JOB SEAMANS JOURNAL
In the summer of 1803 he and Sarah and their daughter Rhoda visited their relatives on the Tantramar, arriving August 12: ...early in the morning, came up to Sackville and laid the schooner upon the flats near to brother Pickering Snowdon's house. The following Saturday (August 13) Brother Snowdon sent his man and brought us to his house, where we breakfasted. While his Journal consists primarily of religious observations, there are a number of passages of interest to the Snowdon family history. On Sept. 11, for instance, he attended a family reunion at the home of Mother Burnham---the former Tabatha Easterbrooks [mother of Sarah and Dorcas] who had remarried to Jacob Burnham upon her first husbands death:
Lords Day Sept 11th. I preached in Sackville A.M. from Isa. 39-19. In the intermission, mother Burnham saw all her children and children in law about her own table, two sons & four daughters and as many sons and daughters in law**this we thought to be a remarkable, smiling Providence: seeing we lived at so great a distance apart: I and my wife about 600 miles. There were also a number of her grand children present, one of them a married woman [Sarah Snowdon] with her husband, Capt. Nicholas Seamans, son to my cousin Nathan Seamans.
On October 5, the Seamans left Sackville and returned to New England: Wednesday Oct. 5th. In the afternoon, mother Burnham, brother James Easterbrooks, brother and sister Snowdon with their children and others, accompanied us down to the shore, at Wood Point, where we took our leave of them (which was hard work) and embarked upon the PrinceThomas Ayer master. Amey Snowdon, daughter of brother Snowdon, came with us. Run down and anchored at Pecks Cove alongside of Nicholas Seamans schooner.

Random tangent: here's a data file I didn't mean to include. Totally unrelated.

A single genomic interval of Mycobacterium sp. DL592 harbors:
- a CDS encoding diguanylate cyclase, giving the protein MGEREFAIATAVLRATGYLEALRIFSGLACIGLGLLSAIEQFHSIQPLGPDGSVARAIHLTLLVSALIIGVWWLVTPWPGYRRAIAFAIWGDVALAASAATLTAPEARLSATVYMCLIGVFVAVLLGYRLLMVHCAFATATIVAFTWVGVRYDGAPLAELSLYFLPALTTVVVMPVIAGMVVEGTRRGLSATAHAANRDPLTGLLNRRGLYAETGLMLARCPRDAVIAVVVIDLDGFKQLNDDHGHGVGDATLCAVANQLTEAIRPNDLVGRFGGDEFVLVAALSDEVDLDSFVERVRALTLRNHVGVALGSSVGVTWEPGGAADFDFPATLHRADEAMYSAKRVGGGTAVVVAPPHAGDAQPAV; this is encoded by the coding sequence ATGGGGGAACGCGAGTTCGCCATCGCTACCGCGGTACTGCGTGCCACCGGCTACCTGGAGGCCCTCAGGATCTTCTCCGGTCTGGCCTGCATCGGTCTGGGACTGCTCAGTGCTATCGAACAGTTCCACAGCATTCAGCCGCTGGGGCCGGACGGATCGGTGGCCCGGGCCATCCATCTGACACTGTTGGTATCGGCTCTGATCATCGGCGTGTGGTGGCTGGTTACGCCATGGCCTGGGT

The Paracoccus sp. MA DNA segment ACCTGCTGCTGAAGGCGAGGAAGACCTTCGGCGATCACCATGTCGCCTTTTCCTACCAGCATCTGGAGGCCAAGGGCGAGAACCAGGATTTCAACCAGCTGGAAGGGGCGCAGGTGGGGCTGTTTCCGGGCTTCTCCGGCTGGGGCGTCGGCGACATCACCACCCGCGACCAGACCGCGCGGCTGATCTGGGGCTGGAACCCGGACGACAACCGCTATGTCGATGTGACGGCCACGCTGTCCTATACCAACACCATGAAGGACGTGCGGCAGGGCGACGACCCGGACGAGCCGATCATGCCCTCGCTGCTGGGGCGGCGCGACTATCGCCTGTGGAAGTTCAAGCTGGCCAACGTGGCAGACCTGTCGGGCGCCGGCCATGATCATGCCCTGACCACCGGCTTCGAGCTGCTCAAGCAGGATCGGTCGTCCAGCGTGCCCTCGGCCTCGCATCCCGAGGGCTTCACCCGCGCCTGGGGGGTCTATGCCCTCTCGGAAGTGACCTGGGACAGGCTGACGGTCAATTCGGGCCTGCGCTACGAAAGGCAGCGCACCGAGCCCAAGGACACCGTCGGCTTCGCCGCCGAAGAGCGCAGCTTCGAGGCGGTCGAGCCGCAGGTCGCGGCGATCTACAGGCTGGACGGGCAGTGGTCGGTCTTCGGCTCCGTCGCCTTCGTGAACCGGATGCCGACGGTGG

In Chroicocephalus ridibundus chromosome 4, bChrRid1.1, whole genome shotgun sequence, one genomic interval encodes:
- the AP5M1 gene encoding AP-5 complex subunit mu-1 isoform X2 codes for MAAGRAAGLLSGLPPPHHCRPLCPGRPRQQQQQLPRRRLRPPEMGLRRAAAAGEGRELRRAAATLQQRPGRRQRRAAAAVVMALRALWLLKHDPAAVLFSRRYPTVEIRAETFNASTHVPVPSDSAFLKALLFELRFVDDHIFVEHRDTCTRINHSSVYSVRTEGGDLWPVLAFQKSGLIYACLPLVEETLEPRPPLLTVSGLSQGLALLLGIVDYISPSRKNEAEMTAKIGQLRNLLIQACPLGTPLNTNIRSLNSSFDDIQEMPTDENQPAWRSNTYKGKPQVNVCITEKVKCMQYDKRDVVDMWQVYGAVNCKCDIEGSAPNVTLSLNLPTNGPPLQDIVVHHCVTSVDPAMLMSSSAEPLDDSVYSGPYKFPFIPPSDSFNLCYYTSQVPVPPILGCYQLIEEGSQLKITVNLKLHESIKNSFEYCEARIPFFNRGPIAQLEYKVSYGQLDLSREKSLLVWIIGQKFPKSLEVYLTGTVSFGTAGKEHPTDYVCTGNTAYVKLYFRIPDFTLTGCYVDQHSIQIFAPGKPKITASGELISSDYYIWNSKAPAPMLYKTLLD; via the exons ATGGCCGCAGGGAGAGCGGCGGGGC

The final correspondence between the Sackville family and the old Baptist preacher is a letter written from New London on 21 November 1817. Again written to his brother-in-law James Easterbrooks, it consists of a rambling account of his religious life. One paragraph, however, illustrates the level of communication between the Tantramar region and New England, and suggests that Amy Snowdon had probably settled in New London:
We understand by Dorcas's letter to Ameyt that mother had about twenty pounds for us, if we could get it; but there is the difficulty: the voige is so long, dangerous and expensive. At our age and infermities sick, that we dare not undertake it unless you, brother Snowdon or some of the rest of our friend would come over, make us a visit, and bring it, I know not how we can git it.While Job was more interested in getting his wife's inheritance from her mothers estate than in family matters, such simple statements as those help fill the gaps of information in the family tree and provide a glimpse of the lifestyle during the era.